I must agree with Chiswickian - the best thing to do if you're worried about blight is to plant early varieties so you've got them lifted and safely tucked away before the blight strikes. I have tried the Sarpo varieties - but not in a year when blight was bad on my plot so I can't vouch for their resistance!
21/01/2009 at 21:30
Pippa - putting rotting potatoes on your compost heap won't do the heap any favours unless you like an unholy smell. Put them in a black bin liner, tie securely and put it in your wheelie bin just before they come to collect. You will also prevent any disease from being put back into the soil which is why peelings are also not recommended especially bought ones. When persistant daytime frost dropping to below -5degC at night is forecast, the average shed doesn't provide adequate protection if the potatoes are just in a hessian or paper sack. Being mainly water, potatoes attract the frost and need a lot of airy thermal protection.
23/01/2009 at 13:05
Aah but you see I have more than one composting area and there are places I canout things that produce horrendous smells, never fear! As to blight the Sarpo Mira and Axona potatoes are extraordinarily blight resistant and I have grown them surrounded by rows of blight-hit spuds of other varieties, no problem. As well as earlier lifting, just keep the shears at hand - if our crops are hit we promptly remove all the haulms that are hit or suspect and then burn them. Little risk of the spores having been washed down in to the soil to infect the tubers - it works a treat.The crop can then be lifted asap with great results, you can even afford to allow a little delay before lifting as long as you do not irrigate and there is no rain. PG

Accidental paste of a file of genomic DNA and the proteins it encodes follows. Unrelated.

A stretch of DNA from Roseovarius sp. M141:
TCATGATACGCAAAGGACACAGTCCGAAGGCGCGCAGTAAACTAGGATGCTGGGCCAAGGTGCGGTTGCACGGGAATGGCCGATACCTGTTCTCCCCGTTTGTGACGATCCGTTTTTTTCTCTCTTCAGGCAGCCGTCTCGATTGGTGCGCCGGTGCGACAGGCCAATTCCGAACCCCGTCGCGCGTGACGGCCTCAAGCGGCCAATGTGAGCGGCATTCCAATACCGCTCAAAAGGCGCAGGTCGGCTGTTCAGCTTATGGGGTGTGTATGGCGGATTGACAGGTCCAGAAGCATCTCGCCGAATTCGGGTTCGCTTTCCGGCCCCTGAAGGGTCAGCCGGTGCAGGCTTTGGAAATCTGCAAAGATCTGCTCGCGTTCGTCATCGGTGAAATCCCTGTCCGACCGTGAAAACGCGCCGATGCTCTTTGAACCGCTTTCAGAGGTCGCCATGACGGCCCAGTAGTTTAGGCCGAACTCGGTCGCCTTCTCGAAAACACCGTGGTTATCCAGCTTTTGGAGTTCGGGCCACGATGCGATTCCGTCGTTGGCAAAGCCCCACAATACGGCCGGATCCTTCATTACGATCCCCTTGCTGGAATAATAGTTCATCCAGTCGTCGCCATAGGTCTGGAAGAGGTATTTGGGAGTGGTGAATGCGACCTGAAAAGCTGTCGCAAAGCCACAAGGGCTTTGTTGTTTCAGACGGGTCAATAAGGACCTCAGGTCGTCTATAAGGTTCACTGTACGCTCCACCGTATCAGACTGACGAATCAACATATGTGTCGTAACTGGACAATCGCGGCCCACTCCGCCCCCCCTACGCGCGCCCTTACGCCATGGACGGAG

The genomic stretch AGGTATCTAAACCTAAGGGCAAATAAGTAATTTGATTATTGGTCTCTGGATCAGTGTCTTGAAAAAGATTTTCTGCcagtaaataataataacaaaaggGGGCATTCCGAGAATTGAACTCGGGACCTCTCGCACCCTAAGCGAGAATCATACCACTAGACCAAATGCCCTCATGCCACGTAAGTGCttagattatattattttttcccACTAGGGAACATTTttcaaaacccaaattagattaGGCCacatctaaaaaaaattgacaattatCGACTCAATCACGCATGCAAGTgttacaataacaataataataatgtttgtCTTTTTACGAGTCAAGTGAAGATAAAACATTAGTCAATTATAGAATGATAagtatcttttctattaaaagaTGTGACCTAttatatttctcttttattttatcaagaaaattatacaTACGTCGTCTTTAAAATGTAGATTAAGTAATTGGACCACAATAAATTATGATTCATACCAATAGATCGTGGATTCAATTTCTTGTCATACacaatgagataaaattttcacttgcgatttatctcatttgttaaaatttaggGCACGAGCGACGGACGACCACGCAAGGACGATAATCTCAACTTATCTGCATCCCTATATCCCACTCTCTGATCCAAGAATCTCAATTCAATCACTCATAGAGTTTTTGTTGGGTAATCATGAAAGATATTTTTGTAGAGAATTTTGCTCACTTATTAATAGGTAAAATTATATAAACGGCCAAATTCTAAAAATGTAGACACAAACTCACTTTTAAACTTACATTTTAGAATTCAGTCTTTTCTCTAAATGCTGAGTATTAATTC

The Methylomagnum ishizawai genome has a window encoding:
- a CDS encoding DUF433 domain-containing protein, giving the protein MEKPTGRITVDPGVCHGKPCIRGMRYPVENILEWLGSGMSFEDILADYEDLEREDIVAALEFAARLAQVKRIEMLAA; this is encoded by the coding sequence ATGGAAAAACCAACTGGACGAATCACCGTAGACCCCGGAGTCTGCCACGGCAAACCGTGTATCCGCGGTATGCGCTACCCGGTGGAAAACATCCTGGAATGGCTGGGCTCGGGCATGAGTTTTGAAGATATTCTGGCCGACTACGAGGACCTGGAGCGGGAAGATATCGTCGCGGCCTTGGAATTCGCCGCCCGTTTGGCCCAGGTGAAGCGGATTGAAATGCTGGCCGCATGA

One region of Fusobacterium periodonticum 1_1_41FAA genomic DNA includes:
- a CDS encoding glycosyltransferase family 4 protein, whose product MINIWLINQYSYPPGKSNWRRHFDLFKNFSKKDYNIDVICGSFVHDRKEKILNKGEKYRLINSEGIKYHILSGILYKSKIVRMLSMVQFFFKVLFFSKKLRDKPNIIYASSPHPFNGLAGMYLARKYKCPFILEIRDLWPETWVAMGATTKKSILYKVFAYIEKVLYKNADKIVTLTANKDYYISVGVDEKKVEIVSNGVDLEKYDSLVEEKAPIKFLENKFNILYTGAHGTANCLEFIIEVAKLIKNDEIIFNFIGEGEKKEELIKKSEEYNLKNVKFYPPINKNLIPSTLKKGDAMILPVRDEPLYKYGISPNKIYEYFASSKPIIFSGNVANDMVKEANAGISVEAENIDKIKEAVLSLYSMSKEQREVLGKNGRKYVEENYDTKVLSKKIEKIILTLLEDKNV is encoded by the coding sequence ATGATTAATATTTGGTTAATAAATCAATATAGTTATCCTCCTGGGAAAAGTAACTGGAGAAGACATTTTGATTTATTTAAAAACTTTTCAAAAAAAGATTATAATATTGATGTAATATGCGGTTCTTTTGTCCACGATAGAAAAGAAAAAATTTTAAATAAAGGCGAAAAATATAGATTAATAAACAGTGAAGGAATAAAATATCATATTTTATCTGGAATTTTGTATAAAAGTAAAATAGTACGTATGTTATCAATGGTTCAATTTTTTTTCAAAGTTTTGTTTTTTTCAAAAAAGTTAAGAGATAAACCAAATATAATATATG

24/01/2009 at 20:30
Umm Pippa, I don't see the point in putting frosted spuds on a comheap as they don't add any worthwhile bulk to it. I did that once many moons ago in the days when we had proper frosts, 40 - 50 years back. We had sorted out a load of iffy potatoes that weren't fit even to cook up for the hens, so being a helpful little lad, put them on the heap. Along came the rats, mother blew a fuse but the family German Shepherd loved the 'sport'. A few days of frosts followed, cold enough to cap the river with ice and completely sorted out the old spuds. The compost was turned into a smelly sloppy mushy mess...........ugh! I recall the main worry dad had with growing spuds was with late frosts, eelworm and very occasionally, blight. Don't seem to hear much about eelworm these days. KE